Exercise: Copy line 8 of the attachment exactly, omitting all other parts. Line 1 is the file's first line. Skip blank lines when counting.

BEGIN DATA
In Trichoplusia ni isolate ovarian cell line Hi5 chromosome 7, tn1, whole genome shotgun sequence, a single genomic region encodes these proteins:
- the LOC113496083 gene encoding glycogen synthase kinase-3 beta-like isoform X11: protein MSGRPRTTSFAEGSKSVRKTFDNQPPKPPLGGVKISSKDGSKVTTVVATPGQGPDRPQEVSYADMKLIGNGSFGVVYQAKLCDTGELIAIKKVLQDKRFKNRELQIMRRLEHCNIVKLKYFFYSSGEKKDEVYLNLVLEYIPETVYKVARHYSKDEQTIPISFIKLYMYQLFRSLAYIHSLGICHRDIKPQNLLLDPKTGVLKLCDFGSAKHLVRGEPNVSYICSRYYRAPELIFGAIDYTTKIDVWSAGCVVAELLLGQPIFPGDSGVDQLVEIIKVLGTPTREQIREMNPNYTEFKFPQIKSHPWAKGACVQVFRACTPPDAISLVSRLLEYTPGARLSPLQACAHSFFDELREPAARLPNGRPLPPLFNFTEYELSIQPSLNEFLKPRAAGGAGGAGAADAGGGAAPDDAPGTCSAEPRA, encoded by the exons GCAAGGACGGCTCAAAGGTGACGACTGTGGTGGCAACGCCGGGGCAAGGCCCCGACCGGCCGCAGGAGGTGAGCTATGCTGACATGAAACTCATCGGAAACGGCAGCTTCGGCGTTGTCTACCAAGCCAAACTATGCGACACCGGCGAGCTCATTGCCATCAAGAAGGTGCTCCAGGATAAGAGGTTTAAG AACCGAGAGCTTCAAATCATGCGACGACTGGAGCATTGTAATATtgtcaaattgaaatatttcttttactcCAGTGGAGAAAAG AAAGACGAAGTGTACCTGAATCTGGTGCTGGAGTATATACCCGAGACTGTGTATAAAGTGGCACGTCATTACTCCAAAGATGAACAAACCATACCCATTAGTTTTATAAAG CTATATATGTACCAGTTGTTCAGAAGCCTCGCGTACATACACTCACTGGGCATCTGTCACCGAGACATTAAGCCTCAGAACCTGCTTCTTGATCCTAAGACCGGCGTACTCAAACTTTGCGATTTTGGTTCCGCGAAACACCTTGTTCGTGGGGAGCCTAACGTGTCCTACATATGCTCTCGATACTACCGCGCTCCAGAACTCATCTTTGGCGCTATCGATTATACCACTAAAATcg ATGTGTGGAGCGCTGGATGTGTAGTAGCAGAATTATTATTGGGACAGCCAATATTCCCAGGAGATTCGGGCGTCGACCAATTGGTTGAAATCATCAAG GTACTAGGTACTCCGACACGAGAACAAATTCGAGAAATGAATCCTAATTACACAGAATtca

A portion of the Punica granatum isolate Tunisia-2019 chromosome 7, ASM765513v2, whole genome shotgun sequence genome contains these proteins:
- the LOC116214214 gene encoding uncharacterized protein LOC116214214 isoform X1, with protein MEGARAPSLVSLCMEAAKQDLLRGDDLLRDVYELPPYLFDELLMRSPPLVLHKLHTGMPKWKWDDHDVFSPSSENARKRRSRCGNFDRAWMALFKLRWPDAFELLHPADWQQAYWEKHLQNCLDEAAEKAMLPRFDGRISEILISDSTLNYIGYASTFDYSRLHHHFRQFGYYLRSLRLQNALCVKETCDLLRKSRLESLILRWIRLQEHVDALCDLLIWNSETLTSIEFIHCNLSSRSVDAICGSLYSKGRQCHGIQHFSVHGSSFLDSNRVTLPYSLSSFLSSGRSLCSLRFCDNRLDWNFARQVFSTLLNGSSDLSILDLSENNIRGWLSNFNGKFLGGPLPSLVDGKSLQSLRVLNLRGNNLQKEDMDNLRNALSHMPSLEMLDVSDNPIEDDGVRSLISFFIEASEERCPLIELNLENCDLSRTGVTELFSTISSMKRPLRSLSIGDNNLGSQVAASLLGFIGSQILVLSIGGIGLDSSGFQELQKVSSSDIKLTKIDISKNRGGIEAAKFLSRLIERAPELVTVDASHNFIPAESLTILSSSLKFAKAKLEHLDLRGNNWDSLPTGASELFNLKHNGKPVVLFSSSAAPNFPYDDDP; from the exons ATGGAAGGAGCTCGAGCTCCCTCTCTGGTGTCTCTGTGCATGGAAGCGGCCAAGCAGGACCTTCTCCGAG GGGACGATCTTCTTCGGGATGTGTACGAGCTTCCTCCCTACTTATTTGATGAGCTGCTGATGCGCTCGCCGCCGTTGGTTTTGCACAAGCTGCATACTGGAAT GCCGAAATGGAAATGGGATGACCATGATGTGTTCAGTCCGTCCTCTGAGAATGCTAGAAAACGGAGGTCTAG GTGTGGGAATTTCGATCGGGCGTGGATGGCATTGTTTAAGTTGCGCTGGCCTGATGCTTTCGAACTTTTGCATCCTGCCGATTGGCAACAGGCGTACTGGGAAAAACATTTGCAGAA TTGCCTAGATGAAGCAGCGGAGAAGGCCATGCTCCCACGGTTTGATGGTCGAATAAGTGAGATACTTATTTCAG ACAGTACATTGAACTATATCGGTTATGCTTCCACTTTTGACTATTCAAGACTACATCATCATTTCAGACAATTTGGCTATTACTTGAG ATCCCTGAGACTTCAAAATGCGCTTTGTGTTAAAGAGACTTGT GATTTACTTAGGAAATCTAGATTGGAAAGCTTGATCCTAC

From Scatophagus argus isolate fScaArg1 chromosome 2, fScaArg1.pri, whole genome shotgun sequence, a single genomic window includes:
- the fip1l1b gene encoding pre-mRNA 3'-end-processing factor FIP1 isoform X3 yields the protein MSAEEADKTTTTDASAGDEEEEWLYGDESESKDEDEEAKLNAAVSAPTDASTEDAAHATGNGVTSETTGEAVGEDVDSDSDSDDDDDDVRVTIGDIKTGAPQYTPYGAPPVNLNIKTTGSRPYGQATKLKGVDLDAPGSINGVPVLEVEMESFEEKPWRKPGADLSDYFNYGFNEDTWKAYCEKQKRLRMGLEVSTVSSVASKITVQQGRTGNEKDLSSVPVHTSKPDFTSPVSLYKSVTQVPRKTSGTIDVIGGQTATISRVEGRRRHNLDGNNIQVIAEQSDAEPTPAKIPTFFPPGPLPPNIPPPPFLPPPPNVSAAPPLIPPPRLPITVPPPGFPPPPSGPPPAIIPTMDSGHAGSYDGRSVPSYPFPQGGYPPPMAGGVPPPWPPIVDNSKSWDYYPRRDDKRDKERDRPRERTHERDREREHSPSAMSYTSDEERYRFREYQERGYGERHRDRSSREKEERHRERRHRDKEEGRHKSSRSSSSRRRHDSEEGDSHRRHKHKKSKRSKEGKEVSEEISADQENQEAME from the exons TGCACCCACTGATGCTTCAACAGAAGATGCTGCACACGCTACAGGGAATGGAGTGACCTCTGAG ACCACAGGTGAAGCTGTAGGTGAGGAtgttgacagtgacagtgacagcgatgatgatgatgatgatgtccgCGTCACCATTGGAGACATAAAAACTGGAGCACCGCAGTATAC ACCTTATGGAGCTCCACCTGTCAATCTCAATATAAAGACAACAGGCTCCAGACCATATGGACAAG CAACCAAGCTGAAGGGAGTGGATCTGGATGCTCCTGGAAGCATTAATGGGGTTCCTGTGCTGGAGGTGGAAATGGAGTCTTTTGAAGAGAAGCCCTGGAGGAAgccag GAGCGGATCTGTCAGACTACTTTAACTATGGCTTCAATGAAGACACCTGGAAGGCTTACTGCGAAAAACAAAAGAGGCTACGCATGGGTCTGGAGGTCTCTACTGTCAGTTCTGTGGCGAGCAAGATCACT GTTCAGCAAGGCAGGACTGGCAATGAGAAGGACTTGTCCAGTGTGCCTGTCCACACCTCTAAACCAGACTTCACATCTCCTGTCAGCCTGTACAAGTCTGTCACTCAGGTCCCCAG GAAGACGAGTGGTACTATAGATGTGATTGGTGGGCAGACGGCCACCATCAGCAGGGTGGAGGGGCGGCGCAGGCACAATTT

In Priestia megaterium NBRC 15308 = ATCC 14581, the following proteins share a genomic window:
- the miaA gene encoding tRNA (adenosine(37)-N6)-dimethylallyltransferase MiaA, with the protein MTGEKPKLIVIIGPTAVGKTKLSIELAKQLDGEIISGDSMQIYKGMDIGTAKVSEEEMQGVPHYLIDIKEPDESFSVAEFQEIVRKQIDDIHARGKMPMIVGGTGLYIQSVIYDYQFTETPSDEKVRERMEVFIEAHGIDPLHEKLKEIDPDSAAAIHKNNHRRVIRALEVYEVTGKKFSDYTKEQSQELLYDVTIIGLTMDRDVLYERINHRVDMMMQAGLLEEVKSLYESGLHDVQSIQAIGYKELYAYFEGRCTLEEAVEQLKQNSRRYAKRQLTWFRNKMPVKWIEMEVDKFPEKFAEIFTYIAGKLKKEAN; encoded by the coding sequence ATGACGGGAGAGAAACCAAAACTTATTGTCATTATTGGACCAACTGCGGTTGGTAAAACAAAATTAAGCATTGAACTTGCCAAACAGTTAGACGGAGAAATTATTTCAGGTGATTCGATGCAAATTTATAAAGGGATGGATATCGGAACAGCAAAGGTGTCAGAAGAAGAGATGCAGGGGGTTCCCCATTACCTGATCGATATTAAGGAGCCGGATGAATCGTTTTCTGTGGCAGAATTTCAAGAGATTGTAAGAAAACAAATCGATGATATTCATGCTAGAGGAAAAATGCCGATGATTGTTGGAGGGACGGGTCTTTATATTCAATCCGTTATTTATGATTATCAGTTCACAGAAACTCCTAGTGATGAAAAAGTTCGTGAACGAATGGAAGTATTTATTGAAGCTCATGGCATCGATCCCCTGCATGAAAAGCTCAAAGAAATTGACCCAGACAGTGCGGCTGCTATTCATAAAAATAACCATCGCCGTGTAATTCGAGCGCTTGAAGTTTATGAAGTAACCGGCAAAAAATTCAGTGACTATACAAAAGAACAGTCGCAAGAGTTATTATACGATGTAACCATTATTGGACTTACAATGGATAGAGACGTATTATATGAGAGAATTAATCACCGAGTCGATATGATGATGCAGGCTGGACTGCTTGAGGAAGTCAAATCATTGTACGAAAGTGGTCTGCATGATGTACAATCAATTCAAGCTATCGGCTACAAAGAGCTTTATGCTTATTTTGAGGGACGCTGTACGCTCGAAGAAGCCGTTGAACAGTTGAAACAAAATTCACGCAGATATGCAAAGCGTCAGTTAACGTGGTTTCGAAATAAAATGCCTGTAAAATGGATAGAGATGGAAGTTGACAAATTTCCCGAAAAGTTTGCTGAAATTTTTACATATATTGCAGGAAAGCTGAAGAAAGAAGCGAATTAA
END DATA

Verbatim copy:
- the miaA gene encoding tRNA (adenosine(37)-N6)-dimethylallyltransferase MiaA, with the protein MTGEKPKLIVIIGPTAVGKTKLSIELAKQLDGEIISGDSMQIYKGMDIGTAKVSEEEMQGVPHYLIDIKEPDESFSVAEFQEIVRKQIDDIHARGKMPMIVGGTGLYIQSVIYDYQFTETPSDEKVRERMEVFIEAHGIDPLHEKLKEIDPDSAAAIHKNNHRRVIRALEVYEVTGKKFSDYTKEQSQELLYDVTIIGLTMDRDVLYERINHRVDMMMQAGLLEEVKSLYESGLHDVQSIQAIGYKELYAYFEGRCTLEEAVEQLKQNSRRYAKRQLTWFRNKMPVKWIEMEVDKFPEKFAEIFTYIAGKLKKEAN; encoded by the coding sequence ATGACGGGAGAGAAACCAAAACTTATTGTCATTATTGGACCAACTGCGGTTGGTAAAACAAAATTAAGCATTGAACTTGCCAAACAGTTAGACGGAGAAATTATTTCAGGTGATTCGATGCAAATTTATAAAGGGATGGATATCGGAACAGCAAAGGTGTCAGAAGAAGAGATGCAGGGGGTTCCCCATTACCTGATCGATATTAAGGAGCCGGATGAATCGTTTTCTGTGGCAGAATTTCAAGAGATTGTAAGAAAACAAATCGATGATATTCATGCTAGAGGAAAAATGCCGATGATTGTTGGAGGGACGGGTCTTTATATTCAATCCGTTATTTATGATTATCAGTTCACAGAAACTCCTAGTGATGAAAAAGTTCGTGAACGAATGGAAGTATTTATTGAAGCTCATGGCATCGATCCCCTGCATGAAAAGCTCAAAGAAATTGACCCAGACAGTGCGGCTGCTATTCATAAAAATAACCATCGCCGTGTAATTCGAGCGCTTGAAGTTTATGAAGTAACCGGCAAAAAATTCAGTGACTATACAAAAGAACAGTCGCAAGAGTTATTATACGATGTAACCATTATTGGACTTACAATGGATAGAGACGTATTATATGAGAGAATTAATCACCGAGTCGATATGATGATGCAGGCTGGACTGCTTGAGGAAGTCAAATCATTGTACGAAAGTGGTCTGCATGATGTACAATCAATTCAAGCTATCGGCTACAAAGAGCTTTATGCTTATTTTGAGGGACGCTGTACGCTCGAAGAAGCCGTTGAACAGTTGAAACAAAATTCACGCAGATATGCAAAGCGTCAGTTAACGTGGTTTCGAAATAAAATGCCTGTAAAATGGATAGAGATGGAAGTTGACAAATTTCCCGAAAAGTTTGCTGAAATTTTTACATATATTGCAGGAAAGCTGAAGAAAGAAGCGAATTAA